The term "gentleman" given by Sir Edmund Coke of England distinguished persons who were not entitled to a coat-of arms. Nevertheless, it appears that a substantial number of persons legally entitled to display coats-of-arms on deeds and other documents was in wide use by at least forty-seven families who resided in Essex, Lancaster and Middlesex Counties. In other words, the descendants of ancient nobility who were not the eldest son and thus did not inherit the family seat, became adventurers to the plantations. An examination of 17th century court house documents reveals the impression of the family "seal". In fact, those adventurers occupying the highest positions in the Colony were natives of England. Just as families of the same rank in England acknowledged the leading families in the surrounding shires, the prominent families of Virginia were well acquainted with the social antecedents of each other in the Mother Country. Before departing England, some of the emigrants took care to have their coats-of-arms confirmed. In 1633, Moore Fauntleroy obtained such a confirmation from the Office of the English Heralds, who reported that this coat-of-arms had been enjoyed by the Fauntleroys "time out of mind." Source: Virginia Magazine of History and Biography. Vol. I, page 224.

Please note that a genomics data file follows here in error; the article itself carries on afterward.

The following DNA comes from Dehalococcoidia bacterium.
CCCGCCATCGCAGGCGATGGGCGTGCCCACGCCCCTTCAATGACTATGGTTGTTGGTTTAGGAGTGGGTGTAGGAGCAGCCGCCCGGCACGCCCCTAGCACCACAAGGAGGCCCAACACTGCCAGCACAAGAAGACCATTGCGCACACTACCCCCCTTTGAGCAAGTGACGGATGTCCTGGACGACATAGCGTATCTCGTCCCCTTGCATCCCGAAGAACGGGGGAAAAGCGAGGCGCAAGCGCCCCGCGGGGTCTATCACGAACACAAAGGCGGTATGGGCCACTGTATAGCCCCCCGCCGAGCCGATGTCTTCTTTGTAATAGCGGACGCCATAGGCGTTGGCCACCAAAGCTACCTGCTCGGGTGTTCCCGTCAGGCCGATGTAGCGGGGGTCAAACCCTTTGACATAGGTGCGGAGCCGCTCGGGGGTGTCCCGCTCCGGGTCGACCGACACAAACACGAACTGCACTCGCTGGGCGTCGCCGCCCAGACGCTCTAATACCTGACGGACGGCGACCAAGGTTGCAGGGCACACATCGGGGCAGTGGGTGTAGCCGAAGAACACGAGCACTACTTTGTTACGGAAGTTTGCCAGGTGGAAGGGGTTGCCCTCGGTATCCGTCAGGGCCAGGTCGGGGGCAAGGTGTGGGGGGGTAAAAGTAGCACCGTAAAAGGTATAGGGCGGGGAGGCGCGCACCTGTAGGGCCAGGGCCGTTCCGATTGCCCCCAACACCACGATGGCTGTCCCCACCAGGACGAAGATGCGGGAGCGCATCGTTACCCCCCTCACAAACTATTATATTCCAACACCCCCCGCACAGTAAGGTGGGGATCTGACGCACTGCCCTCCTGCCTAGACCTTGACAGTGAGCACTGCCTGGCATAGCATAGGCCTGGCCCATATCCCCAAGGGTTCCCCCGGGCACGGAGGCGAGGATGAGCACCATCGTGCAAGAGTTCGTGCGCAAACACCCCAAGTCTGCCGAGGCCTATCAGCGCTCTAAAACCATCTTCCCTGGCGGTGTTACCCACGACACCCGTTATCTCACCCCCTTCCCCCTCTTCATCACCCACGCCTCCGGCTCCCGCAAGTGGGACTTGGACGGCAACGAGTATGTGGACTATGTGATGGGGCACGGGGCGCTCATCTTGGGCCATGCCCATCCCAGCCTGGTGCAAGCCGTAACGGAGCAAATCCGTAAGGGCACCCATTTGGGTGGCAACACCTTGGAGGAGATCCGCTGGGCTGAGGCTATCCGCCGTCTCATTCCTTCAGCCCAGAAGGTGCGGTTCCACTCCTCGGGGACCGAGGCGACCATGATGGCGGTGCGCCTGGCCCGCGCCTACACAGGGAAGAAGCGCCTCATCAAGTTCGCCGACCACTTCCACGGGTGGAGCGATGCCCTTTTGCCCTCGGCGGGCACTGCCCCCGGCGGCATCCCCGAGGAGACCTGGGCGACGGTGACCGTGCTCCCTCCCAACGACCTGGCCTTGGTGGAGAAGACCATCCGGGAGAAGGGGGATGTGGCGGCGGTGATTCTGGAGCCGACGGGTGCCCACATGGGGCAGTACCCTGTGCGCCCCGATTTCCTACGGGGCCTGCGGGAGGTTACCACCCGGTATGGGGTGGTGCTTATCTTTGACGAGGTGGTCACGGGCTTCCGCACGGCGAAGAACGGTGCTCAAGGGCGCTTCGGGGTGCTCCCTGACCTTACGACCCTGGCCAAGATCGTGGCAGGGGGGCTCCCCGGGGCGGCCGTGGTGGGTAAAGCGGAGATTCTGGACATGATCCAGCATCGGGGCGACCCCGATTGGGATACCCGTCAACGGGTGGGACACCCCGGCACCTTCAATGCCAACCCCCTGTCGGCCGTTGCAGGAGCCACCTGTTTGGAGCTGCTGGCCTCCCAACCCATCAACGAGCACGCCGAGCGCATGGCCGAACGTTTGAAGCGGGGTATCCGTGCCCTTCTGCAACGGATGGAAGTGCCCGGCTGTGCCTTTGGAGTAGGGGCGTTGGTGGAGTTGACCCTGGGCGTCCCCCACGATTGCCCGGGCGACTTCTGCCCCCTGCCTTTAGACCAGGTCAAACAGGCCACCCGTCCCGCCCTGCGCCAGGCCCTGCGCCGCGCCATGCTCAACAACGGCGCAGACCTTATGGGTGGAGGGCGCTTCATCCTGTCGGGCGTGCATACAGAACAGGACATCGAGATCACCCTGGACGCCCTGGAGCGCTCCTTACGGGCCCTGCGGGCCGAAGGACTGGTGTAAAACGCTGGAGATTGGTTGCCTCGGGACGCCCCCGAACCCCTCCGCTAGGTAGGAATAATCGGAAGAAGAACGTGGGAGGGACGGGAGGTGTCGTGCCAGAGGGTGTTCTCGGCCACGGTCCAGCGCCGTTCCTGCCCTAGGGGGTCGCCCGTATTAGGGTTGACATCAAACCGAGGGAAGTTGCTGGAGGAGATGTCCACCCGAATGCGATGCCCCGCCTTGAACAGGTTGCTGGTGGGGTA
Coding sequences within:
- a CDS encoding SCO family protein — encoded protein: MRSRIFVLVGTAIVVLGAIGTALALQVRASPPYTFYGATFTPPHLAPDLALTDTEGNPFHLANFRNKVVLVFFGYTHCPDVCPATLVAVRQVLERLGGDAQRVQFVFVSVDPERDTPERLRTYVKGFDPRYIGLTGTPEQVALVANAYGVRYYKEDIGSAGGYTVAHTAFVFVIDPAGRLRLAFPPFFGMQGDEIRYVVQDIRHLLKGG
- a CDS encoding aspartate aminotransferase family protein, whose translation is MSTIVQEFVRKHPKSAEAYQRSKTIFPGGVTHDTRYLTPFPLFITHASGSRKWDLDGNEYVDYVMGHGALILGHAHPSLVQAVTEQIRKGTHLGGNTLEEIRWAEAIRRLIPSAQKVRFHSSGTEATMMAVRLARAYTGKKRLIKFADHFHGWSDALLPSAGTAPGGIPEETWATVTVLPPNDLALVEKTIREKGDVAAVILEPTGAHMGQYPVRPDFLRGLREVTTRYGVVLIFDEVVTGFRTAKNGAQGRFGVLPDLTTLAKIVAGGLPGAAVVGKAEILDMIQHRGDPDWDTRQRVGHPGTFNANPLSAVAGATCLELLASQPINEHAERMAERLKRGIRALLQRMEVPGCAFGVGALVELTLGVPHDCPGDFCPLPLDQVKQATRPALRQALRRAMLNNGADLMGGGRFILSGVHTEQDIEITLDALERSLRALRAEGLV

The Lost Wolstenholme Town
Traced genealogies and family histories of Lancaster County available to Members !
The Northern Neck of Virginia